bannerHON
img
HONnews
HONnews
img PATIENT / PARTICULIER img PROFESSIONNEL DE SANTE img WEBMESTRE img
img
 
img
HONcode sites
All Web sites
HONselect
News
Conferences
Images

Themes:
A B C D E F G H I
J K L M N O P Q
R S T U V W X Y Z
Browse archive:
2014: S A J J M A M F J
2013: D N O S

 
  Other news for:
Antibiotics
Environment
Food
Genetics
 Resources from HONselect
Could Cow Fertilizer Help Spread Antibiotic Resistance?
Researchers found high levels of genes for drug resistance in manure from dairy cattle

By Robert Preidt

TUESDAY, April 22, 2014 (HealthDay News) -- Manure from dairy cows contains a surprisingly high number of antibiotic resistance genes from the animals' gut bacteria, a new study shows.

This is important because manure from cows is widely used as a farm soil fertilizer, and antibiotic resistance genes could be transferred to bacteria in soil used to grow food. The genes potentially could then move from bacteria on the food to people, the researchers explained.

For the study, the investigators analyzed manure samples from dairy cows and identified 80 unique antibiotic resistance genes that made a laboratory strain of E. coli resistant to four types of antibiotics.

About three-quarters of these 80 genes were only distantly related to previously identified antibiotic resistance genes. The researchers also discovered an entire new family of antibiotic resistance genes that thwart chloramphenicol antibiotics used to treat respiratory infections in livestock.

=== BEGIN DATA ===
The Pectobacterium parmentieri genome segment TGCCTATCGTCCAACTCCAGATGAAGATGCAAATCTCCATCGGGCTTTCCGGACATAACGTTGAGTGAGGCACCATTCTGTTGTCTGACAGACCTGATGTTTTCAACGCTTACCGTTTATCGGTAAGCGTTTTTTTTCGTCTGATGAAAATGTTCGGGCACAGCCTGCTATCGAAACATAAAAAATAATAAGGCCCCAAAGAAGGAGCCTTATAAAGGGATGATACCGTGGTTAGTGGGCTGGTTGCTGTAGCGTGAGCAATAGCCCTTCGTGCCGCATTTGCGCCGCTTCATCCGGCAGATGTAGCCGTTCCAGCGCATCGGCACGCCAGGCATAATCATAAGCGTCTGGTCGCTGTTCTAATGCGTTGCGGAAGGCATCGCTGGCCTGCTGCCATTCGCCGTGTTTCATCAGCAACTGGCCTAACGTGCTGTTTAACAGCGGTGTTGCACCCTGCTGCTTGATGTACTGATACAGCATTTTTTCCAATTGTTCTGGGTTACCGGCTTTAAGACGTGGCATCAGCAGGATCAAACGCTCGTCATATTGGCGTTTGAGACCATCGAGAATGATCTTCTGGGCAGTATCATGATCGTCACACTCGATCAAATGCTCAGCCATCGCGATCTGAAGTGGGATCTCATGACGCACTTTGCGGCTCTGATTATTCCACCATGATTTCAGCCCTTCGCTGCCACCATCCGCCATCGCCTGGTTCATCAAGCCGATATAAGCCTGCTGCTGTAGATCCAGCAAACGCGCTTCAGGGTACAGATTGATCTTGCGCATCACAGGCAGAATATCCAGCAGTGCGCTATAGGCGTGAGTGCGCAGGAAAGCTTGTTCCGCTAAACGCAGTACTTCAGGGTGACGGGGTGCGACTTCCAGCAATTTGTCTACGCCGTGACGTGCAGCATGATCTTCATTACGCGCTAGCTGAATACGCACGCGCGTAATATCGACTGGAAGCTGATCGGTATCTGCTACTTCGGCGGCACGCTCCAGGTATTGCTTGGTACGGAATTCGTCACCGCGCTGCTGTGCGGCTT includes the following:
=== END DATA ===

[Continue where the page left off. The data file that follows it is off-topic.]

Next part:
The study was published April 22 in the online journal mBio.

"The diversity of genes we found is remarkable in itself considering the small set of five manure samples," senior author Jo Handelsman, a Yale University microbiologist and a Howard Hughes Medical Institute professor, said in a news release from the American Society for Microbiology.

"But also, these are evolutionarily distant from the genes we already have in the genetic databases, which largely represent [antibiotic resistance genes] we see in the clinic," she added.

The researchers said their findings show that cow manure contains "an unprecedented reservoir of [antibiotic resistance] genes" that could move into people.

"This is just the first in a sequence of studies -- starting in the barn, moving to the soil and food on the table, and then ending up in the clinic -- to find out whether these genes have the potential to move in that direction," Handelsman said.

More information

The U.S. Centers for Disease Control and Prevention has more about antibiotic resistance.

SOURCE: American Society for Microbiology, news release, April 22, 2014

Copyright © 2014 HealthDay. All rights reserved. URL:http://consumer.healthday.com/Article.asp?AID=686979

Resources from HONselect: HONselect is the HON's medical search engine. It retrieves scientific articles, images, conferences and web sites on the selected subject.
Research Personnel
Infection
The list of medical terms above are retrieved automatically from the article.

Disclaimer: The text presented on this page is not a substitute for professional medical advice. It is for your information only and may not represent your true individual medical situation. Do not hesitate to consult your healthcare provider if you have any questions or concerns. Do not use this information to diagnose or treat a health problem or disease without consulting a qualified healthcare professional.
Be advised that HealthDay articles are derived from various sources and may not reflect your own country regulations. The Health On the Net Foundation does not endorse opinions, products, or services that may appear in HealthDay articles.


Home img About us img MediaCorner img HON newsletter img Site map img Ethical policies img Contact